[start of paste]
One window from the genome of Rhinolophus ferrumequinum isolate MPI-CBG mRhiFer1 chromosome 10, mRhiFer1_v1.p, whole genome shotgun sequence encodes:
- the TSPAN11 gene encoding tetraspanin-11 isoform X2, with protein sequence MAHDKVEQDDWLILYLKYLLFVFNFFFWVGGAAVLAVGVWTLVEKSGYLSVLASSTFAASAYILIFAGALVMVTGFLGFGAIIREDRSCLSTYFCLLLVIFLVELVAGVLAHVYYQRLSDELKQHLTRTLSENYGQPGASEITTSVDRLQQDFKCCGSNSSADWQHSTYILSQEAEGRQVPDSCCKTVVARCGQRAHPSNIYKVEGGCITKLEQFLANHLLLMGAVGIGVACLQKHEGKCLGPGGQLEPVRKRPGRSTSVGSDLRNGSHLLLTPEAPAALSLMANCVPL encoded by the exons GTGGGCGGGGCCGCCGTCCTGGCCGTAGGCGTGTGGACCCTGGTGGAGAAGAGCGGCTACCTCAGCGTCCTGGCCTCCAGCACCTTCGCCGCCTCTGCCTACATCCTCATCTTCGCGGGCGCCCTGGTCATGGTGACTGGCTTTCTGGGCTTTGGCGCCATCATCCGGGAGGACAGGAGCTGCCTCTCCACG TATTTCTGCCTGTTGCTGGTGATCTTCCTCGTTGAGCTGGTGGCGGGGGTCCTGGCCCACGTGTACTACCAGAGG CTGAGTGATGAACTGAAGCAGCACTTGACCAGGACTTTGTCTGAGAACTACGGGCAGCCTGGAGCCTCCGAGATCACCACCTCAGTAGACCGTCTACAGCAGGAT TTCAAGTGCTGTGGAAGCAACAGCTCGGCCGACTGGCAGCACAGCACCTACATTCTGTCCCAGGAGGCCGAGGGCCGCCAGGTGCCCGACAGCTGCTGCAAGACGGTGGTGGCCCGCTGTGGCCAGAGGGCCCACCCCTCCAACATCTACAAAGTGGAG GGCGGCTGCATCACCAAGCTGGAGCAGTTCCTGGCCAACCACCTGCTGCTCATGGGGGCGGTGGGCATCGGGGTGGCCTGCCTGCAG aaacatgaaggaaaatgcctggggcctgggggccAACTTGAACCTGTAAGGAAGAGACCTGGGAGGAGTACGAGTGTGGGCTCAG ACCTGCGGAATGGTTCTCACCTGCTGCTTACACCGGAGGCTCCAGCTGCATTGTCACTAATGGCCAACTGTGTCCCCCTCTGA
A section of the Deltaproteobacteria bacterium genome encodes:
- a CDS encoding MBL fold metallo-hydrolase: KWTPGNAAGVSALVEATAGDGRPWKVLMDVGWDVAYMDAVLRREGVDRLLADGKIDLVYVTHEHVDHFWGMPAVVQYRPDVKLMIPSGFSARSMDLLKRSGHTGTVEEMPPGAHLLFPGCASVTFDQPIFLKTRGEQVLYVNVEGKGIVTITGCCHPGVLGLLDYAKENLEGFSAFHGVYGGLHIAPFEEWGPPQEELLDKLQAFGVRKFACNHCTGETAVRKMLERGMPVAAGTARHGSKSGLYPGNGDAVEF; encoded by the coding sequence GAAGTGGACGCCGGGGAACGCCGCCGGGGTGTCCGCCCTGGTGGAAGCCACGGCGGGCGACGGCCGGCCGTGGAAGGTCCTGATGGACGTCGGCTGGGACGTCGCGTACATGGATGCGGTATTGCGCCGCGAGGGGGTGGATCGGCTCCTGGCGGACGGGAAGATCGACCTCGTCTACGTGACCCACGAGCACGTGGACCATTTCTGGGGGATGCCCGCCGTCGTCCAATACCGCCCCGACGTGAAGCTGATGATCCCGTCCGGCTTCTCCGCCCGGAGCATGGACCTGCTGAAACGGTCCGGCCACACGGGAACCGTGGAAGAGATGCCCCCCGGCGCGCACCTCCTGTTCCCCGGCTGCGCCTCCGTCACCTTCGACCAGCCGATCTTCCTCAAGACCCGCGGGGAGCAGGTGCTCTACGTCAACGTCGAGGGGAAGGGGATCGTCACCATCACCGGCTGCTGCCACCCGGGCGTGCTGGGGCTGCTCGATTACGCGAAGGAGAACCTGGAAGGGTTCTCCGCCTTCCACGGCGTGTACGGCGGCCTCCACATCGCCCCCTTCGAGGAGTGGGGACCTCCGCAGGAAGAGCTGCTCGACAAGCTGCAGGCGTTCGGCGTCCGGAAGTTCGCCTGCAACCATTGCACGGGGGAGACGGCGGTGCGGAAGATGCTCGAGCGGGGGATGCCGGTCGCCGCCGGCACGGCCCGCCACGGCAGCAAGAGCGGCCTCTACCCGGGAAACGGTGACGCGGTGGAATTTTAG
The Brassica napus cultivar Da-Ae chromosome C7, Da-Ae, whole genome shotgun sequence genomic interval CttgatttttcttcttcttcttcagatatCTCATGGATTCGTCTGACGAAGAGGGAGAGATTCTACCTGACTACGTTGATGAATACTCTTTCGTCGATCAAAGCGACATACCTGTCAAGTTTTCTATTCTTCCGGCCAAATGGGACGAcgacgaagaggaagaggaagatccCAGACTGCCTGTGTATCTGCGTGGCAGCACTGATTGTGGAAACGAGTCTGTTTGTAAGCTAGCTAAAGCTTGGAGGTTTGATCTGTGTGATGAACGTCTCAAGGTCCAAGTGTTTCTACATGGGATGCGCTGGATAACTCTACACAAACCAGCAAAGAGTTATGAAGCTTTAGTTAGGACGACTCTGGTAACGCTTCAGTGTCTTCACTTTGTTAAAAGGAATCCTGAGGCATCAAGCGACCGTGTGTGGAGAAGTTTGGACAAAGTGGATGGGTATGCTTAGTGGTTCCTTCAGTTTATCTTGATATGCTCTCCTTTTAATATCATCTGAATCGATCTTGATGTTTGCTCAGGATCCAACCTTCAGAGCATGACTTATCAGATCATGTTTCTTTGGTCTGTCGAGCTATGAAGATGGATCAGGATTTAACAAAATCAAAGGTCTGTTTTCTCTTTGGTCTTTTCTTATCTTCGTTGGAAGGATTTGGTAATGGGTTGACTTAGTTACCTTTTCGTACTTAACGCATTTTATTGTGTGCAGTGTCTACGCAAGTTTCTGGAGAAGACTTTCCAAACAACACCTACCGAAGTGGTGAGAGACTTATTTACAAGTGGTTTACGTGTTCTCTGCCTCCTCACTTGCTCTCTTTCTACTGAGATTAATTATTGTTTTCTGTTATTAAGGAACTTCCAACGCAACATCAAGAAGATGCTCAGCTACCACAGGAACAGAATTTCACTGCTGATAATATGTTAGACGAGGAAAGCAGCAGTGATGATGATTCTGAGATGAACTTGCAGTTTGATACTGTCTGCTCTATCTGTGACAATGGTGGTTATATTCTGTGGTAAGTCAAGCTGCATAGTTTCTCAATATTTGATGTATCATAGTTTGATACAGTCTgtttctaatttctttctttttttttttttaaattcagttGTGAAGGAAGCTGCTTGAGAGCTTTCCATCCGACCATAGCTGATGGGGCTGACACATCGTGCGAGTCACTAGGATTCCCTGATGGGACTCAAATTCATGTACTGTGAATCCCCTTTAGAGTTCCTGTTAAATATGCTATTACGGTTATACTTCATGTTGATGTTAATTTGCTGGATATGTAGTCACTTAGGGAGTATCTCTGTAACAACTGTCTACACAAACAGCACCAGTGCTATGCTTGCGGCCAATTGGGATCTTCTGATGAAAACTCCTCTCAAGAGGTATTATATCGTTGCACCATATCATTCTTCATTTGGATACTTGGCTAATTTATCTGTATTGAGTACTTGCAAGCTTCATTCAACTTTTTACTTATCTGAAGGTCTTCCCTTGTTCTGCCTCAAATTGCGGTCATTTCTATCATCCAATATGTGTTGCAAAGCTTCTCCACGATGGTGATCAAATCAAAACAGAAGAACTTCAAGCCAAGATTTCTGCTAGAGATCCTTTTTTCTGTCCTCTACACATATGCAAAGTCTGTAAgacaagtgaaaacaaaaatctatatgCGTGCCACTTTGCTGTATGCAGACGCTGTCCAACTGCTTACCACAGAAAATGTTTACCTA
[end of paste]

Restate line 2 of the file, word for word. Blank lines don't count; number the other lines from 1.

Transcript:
- the TSPAN11 gene encoding tetraspanin-11 isoform X2, with protein sequence MAHDKVEQDDWLILYLKYLLFVFNFFFWVGGAAVLAVGVWTLVEKSGYLSVLASSTFAASAYILIFAGALVMVTGFLGFGAIIREDRSCLSTYFCLLLVIFLVELVAGVLAHVYYQRLSDELKQHLTRTLSENYGQPGASEITTSVDRLQQDFKCCGSNSSADWQHSTYILSQEAEGRQVPDSCCKTVVARCGQRAHPSNIYKVEGGCITKLEQFLANHLLLMGAVGIGVACLQKHEGKCLGPGGQLEPVRKRPGRSTSVGSDLRNGSHLLLTPEAPAALSLMANCVPL encoded by the exons GTGGGCGGGGCCGCCGTCCTGGCCGTAGGCGTGTGGACCCTGGTGGAGAAGAGCGGCTACCTCAGCGTCCTGGCCTCCAGCACCTTCGCCGCCTCTGCCTACATCCTCATCTTCGCGGGCGCCCTGGTCATGGTGACTGGCTTTCTGGGCTTTGGCGCCATCATCCGGGAGGACAGGAGCTGCCTCTCCACG TATTTCTGCCTGTTGCTGGTGATCTTCCTCGTTGAGCTGGTGGCGGGGGTCCTGGCCCACGTGTACTACCAGAGG CTGAGTGATGAACTGAAGCAGCACTTGACCAGGACTTTGTCTGAGAACTACGGGCAGCCTGGAGCCTCCGAGATCACCACCTCAGTAGACCGTCTACAGCAGGAT TTCAAGTGCTGTGGAAGCAACAGCTCGGCCGACTGGCAGCACAGCACCTACATTCTGTCCCAGGAGGCCGAGGGCCGCCAGGTGCCCGACAGCTGCTGCAAGACGGTGGTGGCCCGCTGTGGCCAGAGGGCCCACCCCTCCAACATCTACAAAGTGGAG GGCGGCTGCATCACCAAGCTGGAGCAGTTCCTGGCCAACCACCTGCTGCTCATGGGGGCGGTGGGCATCGGGGTGGCCTGCCTGCAG aaacatgaaggaaaatgcctggggcctgggggccAACTTGAACCTGTAAGGAAGAGACCTGGGAGGAGTACGAGTGTGGGCTCAG ACCTGCGGAATGGTTCTCACCTGCTGCTTACACCGGAGGCTCCAGCTGCATTGTCACTAATGGCCAACTGTGTCCCCCTCTGA